To ensure these policies are consistently followed, you may want to explore automation solutions that can support cloud network security policy enforcement.

6. Use backups to reinforce security and failsafes

Having backups for your IT infrastructure protect and prepare you for worst-case scenarios and enable you to operate and recover in the event of a cyberattack, security breaches and malicious software.

7. Data encryption

Encryption is vital in data security, especially for cloud computing. Cloud providers and applications will offer encryption solutions. Data encryption should be seamless, with it being a common protective standard, but you should ensure that your solutions use encryption that doesn't require end-users to take extra actions to comply with your encryption policies.

8. Security logs

Security logs are important for tracking when and which users make updates so that if there are any access issues, suspicious activity or breaches, or changes made that impact your IT infrastructure security, you have visibility and easy ways to resolve issues. 

With issues that come from misconfigurations, rather than cyber threats or attacks, security logs can identify what changes caused the issues and left your system vulnerable to threats so that adjustments can be made efficiently and preventative measures put in place. Also, user details give you intel around access and whether certain individuals should have had access, and permission can be updated accordingly.

9. Access management and multi-factor authentication

Unauthorised access is one of the biggest threats to cloud network security. To mitigate the threat of access issues, consider using multi-factor authentication (MFA) and identity and access management (IAM) solutions.

MFA reduces the threat of bad actors and minimises their chances of gaining access to sensitive information due to the level of steps and security hoops to overcome. IAM solutions help you define and enforce access policies based on pre-defined factors, to ensure the right people have the right access. In a hybrid cloud environment, these solutions can give you confidence that you’re optimising security from on-premise to the cloud and that security policies are enforced consistently across your entire IT environment.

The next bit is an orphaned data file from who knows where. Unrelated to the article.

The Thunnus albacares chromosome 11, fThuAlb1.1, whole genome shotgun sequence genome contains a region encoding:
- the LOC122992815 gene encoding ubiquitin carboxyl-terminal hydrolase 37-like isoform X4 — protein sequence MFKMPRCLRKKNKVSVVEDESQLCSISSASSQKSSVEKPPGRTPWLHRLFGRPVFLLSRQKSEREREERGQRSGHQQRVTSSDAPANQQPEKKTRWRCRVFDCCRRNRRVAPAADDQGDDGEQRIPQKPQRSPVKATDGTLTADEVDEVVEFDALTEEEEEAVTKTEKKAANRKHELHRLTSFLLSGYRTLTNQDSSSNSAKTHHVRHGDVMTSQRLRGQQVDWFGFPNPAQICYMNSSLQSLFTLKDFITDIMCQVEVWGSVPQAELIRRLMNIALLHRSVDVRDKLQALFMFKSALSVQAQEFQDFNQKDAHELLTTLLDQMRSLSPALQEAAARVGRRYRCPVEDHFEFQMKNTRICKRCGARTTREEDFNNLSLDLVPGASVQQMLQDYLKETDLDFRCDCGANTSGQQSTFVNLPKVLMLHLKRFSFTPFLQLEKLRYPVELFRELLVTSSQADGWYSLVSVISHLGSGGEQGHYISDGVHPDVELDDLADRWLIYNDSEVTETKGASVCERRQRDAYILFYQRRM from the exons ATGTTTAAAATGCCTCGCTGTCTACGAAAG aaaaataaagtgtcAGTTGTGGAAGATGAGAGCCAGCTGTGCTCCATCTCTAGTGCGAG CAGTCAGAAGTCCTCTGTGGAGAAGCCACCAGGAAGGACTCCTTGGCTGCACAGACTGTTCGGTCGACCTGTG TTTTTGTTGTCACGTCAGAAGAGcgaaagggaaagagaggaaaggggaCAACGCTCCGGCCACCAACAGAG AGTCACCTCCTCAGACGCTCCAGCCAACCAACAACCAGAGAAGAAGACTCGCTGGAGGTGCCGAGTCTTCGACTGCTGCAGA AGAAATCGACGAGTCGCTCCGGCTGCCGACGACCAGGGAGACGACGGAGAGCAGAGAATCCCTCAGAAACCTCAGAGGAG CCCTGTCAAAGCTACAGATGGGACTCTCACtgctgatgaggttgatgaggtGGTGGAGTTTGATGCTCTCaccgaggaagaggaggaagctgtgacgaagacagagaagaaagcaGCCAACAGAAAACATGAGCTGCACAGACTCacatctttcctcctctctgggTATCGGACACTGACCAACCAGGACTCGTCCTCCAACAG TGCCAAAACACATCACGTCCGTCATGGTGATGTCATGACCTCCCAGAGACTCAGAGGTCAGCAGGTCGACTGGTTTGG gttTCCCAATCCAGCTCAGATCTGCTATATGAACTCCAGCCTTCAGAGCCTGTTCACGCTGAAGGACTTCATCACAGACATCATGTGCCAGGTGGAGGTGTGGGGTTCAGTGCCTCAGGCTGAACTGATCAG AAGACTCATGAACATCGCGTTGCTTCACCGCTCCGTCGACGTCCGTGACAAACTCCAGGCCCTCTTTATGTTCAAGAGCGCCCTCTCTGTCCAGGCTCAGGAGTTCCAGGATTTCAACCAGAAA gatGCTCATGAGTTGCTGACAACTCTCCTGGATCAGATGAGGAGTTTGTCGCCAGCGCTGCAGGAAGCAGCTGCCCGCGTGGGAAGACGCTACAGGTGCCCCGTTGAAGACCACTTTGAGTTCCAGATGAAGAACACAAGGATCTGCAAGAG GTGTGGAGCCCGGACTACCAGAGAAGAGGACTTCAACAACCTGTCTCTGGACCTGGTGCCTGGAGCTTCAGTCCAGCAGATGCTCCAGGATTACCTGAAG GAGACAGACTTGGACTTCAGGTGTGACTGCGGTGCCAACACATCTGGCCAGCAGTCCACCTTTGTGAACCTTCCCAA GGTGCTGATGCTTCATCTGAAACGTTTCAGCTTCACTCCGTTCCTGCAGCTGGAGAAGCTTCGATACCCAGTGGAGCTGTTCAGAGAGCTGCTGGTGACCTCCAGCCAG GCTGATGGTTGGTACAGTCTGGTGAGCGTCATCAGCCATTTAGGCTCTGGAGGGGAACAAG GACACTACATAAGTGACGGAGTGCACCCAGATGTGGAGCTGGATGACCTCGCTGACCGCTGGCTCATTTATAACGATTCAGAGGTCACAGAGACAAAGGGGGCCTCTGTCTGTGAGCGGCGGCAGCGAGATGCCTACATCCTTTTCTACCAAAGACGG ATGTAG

10. Secure your endpoints

Having strong endpoint security is key. Go beyond the basics, such as anti-malware, intrusion detection, firewalls and access control, and ensure you implement more advanced measures, with the support of automation. Endpoint detection and response (EDR) tools and endpoint protection platform (EPP) solutions help businesses to address all of their endpoint security requirements and employ monitoring and trigger automated responses.

11. Carry out audits and testing and utilise network monitoring tools

Ongoing network security monitoring and health checks are key. Optimising IT infrastructure security is not a one-off task. Carry out regular security audits and tests to assess your optimisation level and account for changes, like new users, software and regulations.

You should also utilise network monitoring tools to maximise your capability to detect issues, analyse network traffic across your infrastructure and alert your team when suspicious activity is detected. This enables your team to swiftly respond and apply fixes and preventive measures. With the level of sophistication of today’s cyber threats and the complexity of cloud-based IT infrastructure, network monitoring tools are a must.

Check out our blog on the benefits of network performance monitoring tools and key considerations when choosing tools: Best Network Performance Monitoring Tools for Traders.


These best practices for optimising IT infrastructure security should give you a good idea of how well optimised your organisation’s infrastructure is and what gaps, exposure risks and opportunities for improvement there are for you to address.

Do you think you could benefit from the expertise of an experienced networking solutions provider? BSO can offer further guidance around cloud security best practices and optimisation tools and techniques. Get in touch with our team or explore our consulting and managed services.

If you’re looking to move some of your IT infrastructure to the cloud, but you’re not sure what the most suitable option will be for your business, download our handy Public vs. Private vs. Hybrid Cloud checklist and review the pros, cons and key considerations.  

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The company was founded in 2004 and serves the world’s largest financial institutions. BSO is a global pioneering infrastructure and connectivity provider, helping over 600 data-intensive businesses across diverse markets, including financial services, technology, energy, e-commerce, media and others. BSO owns and provides mission-critical infrastructure, including network connectivity, cloud solutions, managed services and hosting, that are specific and dedicated to each customer served.

The company’s network comprises 240+ PoPs across 33 markets, 50+ cloud on-ramps, is integrated with all major public cloud providers and connects to 75+ on-net internet exchanges and 30+ stock exchanges. The team of experts works closely with customers in order to create solutions that meet the detailed and specific needs of their business, providing the latency, resilience and security they need regardless of location.

BSO is headquartered in Ireland, and has 11 offices across the globe, including London, New York, Paris, Dubai, Hong Kong and Singapore. Access our website and find out more information: www.bso.co